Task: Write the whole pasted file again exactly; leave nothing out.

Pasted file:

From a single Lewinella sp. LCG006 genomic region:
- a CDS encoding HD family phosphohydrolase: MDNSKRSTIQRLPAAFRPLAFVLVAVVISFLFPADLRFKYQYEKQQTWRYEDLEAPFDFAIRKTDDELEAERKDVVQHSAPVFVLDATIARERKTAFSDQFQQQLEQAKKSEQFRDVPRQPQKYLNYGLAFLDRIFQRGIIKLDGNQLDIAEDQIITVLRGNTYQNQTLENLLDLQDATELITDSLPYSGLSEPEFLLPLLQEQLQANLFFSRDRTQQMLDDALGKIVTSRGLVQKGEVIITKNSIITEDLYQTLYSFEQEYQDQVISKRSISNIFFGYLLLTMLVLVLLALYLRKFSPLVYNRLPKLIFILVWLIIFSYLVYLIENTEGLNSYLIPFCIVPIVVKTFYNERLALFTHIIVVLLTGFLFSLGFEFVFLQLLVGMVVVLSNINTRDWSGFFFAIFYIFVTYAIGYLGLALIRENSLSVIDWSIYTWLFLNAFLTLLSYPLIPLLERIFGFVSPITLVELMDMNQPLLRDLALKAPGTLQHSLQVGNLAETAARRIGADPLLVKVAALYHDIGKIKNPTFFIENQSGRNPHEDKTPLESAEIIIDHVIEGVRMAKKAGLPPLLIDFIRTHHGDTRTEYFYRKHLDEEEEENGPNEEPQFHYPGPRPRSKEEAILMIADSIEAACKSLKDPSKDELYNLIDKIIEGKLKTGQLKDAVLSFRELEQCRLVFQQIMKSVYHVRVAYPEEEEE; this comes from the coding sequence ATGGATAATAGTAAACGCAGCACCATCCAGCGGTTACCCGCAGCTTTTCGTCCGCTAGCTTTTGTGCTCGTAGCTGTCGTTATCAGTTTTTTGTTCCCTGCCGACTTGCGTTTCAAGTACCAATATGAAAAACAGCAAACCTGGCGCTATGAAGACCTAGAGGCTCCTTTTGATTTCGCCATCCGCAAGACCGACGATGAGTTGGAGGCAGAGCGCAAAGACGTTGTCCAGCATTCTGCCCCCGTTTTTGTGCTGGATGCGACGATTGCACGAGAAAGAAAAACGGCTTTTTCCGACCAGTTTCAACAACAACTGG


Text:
From a single Lewinella sp. LCG006 genomic region:
- a CDS encoding HD family phosphohydrolase: MDNSKRSTIQRLPAAFRPLAFVLVAVVISFLFPADLRFKYQYEKQQTWRYEDLEAPFDFAIRKTDDELEAERKDVVQHSAPVFVLDATIARERKTAFSDQFQQQLEQAKKSEQFRDVPRQPQKYLNYGLAFLDRIFQRGIIKLDGNQLDIAEDQIITVLRGNTYQNQTLENLLDLQDATELITDSLPYSGLSEPEFLLPLLQEQLQANLFFSRDRTQQMLDDALGKIVTSRGLVQKGEVIITKNSIITEDLYQTLYSFEQEYQDQVISKRSISNIFFGYLLLTMLVLVLLALYLRKFSPLVYNRLPKLIFILVWLIIFSYLVYLIENTEGLNSYLIPFCIVPIVVKTFYNERLALFTHIIVVLLTGFLFSLGFEFVFLQLLVGMVVVLSNINTRDWSGFFFAIFYIFVTYAIGYLGLALIRENSLSVIDWSIYTWLFLNAFLTLLSYPLIPLLERIFGFVSPITLVELMDMNQPLLRDLALKAPGTLQHSLQVGNLAETAARRIGADPLLVKVAALYHDIGKIKNPTFFIENQSGRNPHEDKTPLESAEIIIDHVIEGVRMAKKAGLPPLLIDFIRTHHGDTRTEYFYRKHLDEEEEENGPNEEPQFHYPGPRPRSKEEAILMIADSIEAACKSLKDPSKDELYNLIDKIIEGKLKTGQLKDAVLSFRELEQCRLVFQQIMKSVYHVRVAYPEEEEE; this comes from the coding sequence ATGGATAATAGTAAACGCAGCACCATCCAGCGGTTACCCGCAGCTTTTCGTCCGCTAGCTTTTGTGCTCGTAGCTGTCGTTATCAGTTTTTTGTTCCCTGCCGACTTGCGTTTCAAGTACCAATATGAAAAACAGCAAACCTGGCGCTATGAAGACCTAGAGGCTCCTTTTGATTTCGCCATCCGCAAGACCGACGATGAGTTGGAGGCAGAGCGCAAAGACGTTGTCCAGCATTCTGCCCCCGTTTTTGTGCTGGATGCGACGATTGCACGAGAAAGAAAAACGGCTTTTTCCGACCAGTTTCAACAACAACTGG